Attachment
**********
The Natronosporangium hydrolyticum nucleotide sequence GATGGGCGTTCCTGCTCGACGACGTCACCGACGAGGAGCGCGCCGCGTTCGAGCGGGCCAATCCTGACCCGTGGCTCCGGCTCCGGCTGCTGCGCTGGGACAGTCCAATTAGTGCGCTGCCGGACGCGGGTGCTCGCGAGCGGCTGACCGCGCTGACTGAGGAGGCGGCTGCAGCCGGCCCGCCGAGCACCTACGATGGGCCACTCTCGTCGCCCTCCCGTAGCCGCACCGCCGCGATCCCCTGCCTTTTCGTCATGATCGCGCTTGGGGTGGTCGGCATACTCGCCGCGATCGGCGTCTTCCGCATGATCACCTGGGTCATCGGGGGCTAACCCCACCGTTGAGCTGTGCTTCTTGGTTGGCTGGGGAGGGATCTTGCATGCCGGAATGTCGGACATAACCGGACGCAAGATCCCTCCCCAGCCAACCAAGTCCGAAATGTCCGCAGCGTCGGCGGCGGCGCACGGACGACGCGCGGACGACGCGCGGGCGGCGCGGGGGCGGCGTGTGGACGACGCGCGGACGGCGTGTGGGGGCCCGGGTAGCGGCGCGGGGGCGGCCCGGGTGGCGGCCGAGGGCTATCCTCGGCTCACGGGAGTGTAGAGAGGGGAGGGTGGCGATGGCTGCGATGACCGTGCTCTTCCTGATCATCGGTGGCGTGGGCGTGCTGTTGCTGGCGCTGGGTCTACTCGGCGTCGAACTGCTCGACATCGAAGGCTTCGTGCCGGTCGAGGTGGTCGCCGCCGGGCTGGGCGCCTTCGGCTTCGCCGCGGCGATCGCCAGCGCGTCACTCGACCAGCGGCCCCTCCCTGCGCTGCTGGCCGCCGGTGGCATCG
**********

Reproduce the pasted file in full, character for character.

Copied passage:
The Natronosporangium hydrolyticum nucleotide sequence GATGGGCGTTCCTGCTCGACGACGTCACCGACGAGGAGCGCGCCGCGTTCGAGCGGGCCAATCCTGACCCGTGGCTCCGGCTCCGGCTGCTGCGCTGGGACAGTCCAATTAGTGCGCTGCCGGACGCGGGTGCTCGCGAGCGGCTGACCGCGCTGACTGAGGAGGCGGCTGCAGCCGGCCCGCCGAGCACCTACGATGGGCCACTCTCGTCGCCCTCCCGTAGCCGCACCGCCGCGATCCCCTGCCTTTTCGTCATGATCGCGCTTGGGGTGGTCGGCATACTCGCCGCGATCGGCGTCTTCCGCATGATCACCTGGGTCATCGGGGGCTAACCCCACCGTTGAGCTGTGCTTCTTGGTTGGCTGGGGAGGGATCTTGCATGCCGGAATGTCGGACATAACCGGACGCAAGATCCCTCCCCAGCCAACCAAGTCCGAAATGTCCGCAGCGTCGGCGGCGGCGCACGGACGACGCGCGGACGACGCGCGGGCGGCGCGGGGGCGGCGTGTGGACGACGCGCGGACGGCGTGTGGGGGCCCGGGTAGCGGCGCGGGGGCGGCCCGGGTGGCGGCCGAGGGCTATCCTCGGCTCACGGGAGTGTAGAGAGGGGAGGGTGGCGATGGCTGCGATGACCGTGCTCTTCCTGATCATCGGTGGCGTGGGCGTGCTGTTGCTGGCGCTGGGTCTACTCGGCGTCGAACTGCTCGACATCGAAGGCTTCGTGCCGGTCGAGGTGGTCGCCGCCGGGCTGGGCGCCTTCGGCTTCGCCGCGGCGATCGCCAGCGCGTCACTCGACCAGCGGCCCCTCCCTGCGCTGCTGGCCGCCGGTGGCATCG